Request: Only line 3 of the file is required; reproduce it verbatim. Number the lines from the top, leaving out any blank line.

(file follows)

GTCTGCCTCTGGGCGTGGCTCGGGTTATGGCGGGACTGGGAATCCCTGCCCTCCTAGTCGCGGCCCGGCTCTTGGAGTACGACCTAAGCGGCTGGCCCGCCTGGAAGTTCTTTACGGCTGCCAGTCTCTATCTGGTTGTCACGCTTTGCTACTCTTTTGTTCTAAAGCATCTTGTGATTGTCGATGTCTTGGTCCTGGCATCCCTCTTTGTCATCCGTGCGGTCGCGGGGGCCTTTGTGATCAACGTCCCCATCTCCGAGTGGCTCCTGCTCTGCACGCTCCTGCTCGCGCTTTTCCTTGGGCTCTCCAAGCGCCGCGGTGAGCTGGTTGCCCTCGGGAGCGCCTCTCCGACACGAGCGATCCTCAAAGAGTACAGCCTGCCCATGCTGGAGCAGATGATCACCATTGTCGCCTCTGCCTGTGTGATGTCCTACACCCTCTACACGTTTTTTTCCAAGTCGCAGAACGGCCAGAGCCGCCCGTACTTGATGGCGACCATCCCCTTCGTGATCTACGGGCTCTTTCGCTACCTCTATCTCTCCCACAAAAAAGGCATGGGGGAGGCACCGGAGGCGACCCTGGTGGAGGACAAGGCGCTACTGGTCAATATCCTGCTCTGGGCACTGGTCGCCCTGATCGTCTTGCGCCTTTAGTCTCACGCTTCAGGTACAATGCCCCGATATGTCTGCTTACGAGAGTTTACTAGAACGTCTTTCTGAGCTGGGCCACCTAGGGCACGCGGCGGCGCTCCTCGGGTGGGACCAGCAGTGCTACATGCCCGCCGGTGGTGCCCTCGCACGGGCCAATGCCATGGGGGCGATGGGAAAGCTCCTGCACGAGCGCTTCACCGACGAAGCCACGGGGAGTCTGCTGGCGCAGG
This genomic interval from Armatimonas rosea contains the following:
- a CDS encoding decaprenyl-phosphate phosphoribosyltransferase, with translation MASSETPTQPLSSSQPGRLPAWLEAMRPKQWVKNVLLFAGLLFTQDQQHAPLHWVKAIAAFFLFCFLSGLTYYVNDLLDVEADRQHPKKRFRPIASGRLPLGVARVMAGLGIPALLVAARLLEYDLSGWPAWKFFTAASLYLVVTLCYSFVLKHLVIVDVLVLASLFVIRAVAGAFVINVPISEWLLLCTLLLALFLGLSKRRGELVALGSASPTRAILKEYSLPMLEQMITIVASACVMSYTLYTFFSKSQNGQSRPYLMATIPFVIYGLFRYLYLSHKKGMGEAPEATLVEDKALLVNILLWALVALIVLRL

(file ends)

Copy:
- a CDS encoding decaprenyl-phosphate phosphoribosyltransferase, with translation MASSETPTQPLSSSQPGRLPAWLEAMRPKQWVKNVLLFAGLLFTQDQQHAPLHWVKAIAAFFLFCFLSGLTYYVNDLLDVEADRQHPKKRFRPIASGRLPLGVARVMAGLGIPALLVAARLLEYDLSGWPAWKFFTAASLYLVVTLCYSFVLKHLVIVDVLVLASLFVIRAVAGAFVINVPISEWLLLCTLLLALFLGLSKRRGELVALGSASPTRAILKEYSLPMLEQMITIVASACVMSYTLYTFFSKSQNGQSRPYLMATIPFVIYGLFRYLYLSHKKGMGEAPEATLVEDKALLVNILLWALVALIVLRL